High frequency OFDM

Hi,

I successfully implemented OFDM with two USRPs with LFRX/LFTX at
1-50MHz, connect by cable. Now I tried switching over to higher
frequencies via TVRX/WBX. While I receive a perfectly valid looking
spectrum with a good SNR, it does not seem to decode at >200MHz.
If I increase the sub-carrier spacing of the transmission and thus the
bandwidth, it works again. But why do I have to do that if the signal
and SNR look okay?

What destroys a OFMD signal at high frequencies? Is it phase noise? Is
the USRPs frequency resolution different at higher frequencies?

Any literature/papers on this topic would also be helpful - I am kind of
stuck here.

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On Mon, Jun 28, 2010 at 7:37 AM, Joachim R. [email protected] wrote:

Hi,

I successfully implemented OFDM with two USRPs with LFRX/LFTX at 1-50MHz, connect by cable. Now I tried switching over to higher frequencies via TVRX/WBX. While I receive a perfectly valid looking spectrum with a good SNR, it does not seem to decode at >200MHz.
If I increase the sub-carrier spacing of the transmission and thus the bandwidth, it works again. But why do I have to do that if the signal and SNR look okay?

What destroys a OFMD signal at high frequencies? Is it phase noise? Is the USRPs frequency resolution different at higher frequencies?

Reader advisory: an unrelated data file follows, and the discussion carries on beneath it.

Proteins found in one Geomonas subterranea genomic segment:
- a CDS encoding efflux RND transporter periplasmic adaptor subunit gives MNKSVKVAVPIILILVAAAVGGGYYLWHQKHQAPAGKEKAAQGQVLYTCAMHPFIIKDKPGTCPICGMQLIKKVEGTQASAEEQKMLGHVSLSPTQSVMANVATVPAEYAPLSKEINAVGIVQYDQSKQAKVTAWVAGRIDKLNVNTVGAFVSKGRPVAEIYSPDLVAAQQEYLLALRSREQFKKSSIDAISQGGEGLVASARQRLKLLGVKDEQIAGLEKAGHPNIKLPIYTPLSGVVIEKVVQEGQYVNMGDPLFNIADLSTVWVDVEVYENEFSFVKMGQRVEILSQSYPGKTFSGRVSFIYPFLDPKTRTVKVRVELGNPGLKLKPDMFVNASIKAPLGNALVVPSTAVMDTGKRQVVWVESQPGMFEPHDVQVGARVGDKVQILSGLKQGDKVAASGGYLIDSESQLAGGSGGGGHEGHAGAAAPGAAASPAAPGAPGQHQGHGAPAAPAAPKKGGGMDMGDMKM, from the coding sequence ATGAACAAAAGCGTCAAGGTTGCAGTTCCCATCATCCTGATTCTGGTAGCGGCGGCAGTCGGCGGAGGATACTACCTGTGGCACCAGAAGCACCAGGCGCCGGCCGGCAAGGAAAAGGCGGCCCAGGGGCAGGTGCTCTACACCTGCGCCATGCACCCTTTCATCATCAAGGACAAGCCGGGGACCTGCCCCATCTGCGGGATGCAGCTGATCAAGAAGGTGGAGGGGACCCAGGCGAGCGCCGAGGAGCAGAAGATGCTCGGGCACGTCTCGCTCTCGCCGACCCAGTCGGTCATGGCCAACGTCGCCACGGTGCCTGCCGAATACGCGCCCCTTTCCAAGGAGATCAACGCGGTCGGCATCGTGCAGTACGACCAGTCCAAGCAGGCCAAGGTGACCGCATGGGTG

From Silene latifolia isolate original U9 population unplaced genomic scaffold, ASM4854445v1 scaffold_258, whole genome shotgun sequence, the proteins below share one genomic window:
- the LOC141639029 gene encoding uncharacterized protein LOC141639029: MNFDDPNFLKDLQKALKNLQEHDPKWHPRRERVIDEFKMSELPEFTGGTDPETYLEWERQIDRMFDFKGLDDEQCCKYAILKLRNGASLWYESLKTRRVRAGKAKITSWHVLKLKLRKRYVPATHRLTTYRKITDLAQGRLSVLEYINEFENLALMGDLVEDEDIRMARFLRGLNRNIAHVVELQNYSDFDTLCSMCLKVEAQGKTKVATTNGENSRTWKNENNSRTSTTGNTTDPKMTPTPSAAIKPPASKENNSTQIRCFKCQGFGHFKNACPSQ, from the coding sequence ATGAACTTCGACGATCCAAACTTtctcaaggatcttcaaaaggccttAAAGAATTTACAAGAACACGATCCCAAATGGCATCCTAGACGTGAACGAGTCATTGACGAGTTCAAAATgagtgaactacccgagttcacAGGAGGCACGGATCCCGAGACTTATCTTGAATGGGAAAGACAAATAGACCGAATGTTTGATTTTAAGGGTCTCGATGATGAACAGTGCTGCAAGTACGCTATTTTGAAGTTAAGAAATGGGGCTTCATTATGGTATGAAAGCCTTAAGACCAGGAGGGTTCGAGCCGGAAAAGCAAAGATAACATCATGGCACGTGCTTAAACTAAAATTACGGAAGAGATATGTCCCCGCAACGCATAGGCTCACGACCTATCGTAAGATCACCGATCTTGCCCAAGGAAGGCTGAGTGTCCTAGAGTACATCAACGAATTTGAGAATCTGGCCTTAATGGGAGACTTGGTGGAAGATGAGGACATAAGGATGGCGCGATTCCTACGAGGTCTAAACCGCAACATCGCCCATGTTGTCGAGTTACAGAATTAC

Any literature/papers on this topic would also be helpful - I am kind of stuck here.

It’s probably due to the frequency offset. Since the local oscillator
has a certain offset at its nominal frequency, that offset is
multiplied when the signal is multiplied to a higher frequency. So the
higher the frequency, the more you are offset. In the case of the OFDM
signals, you are now farther off frequency than the lock-in range of
the receiver.

You already found one fix for this, which is making the subcarriers
larger. The other thing to do is look at the frequency offset between
the two devices and try to compensate for it.

There was a discussion about this a few months ago that you can look
for that explains a way to handle larger offsets better than the look
and tune method, which, while it works, isn’t a realistic solution.

Tom

What destroys a OFMD signal at high frequencies? Is it phase noise? Is
the receiver.

You already found one fix for this, which is making the subcarriers
larger. The other thing to do is look at the frequency offset between
the two devices and try to compensate for it.

There was a discussion about this a few months ago that you can look
for that explains a way to handle larger offsets better than the look
and tune method, which, while it works, isn’t a realistic solution.

Tom

Thanks for the reply!

Sadly I already noticed and compensated for the frequency offset you
mentioned and manually centered the frequency block that OFDM consists
of. I also adjusted the respective levels, so clipping should not be an
issue as well.

I just wonder why you can’t use my OFDM configuration (that works
perfectly at low frequencies) at a higher frequency. My two USRPs are
connected via cable and the SNR and signal spectrum look good, so it
should work, shouldn’t it? :frowning:


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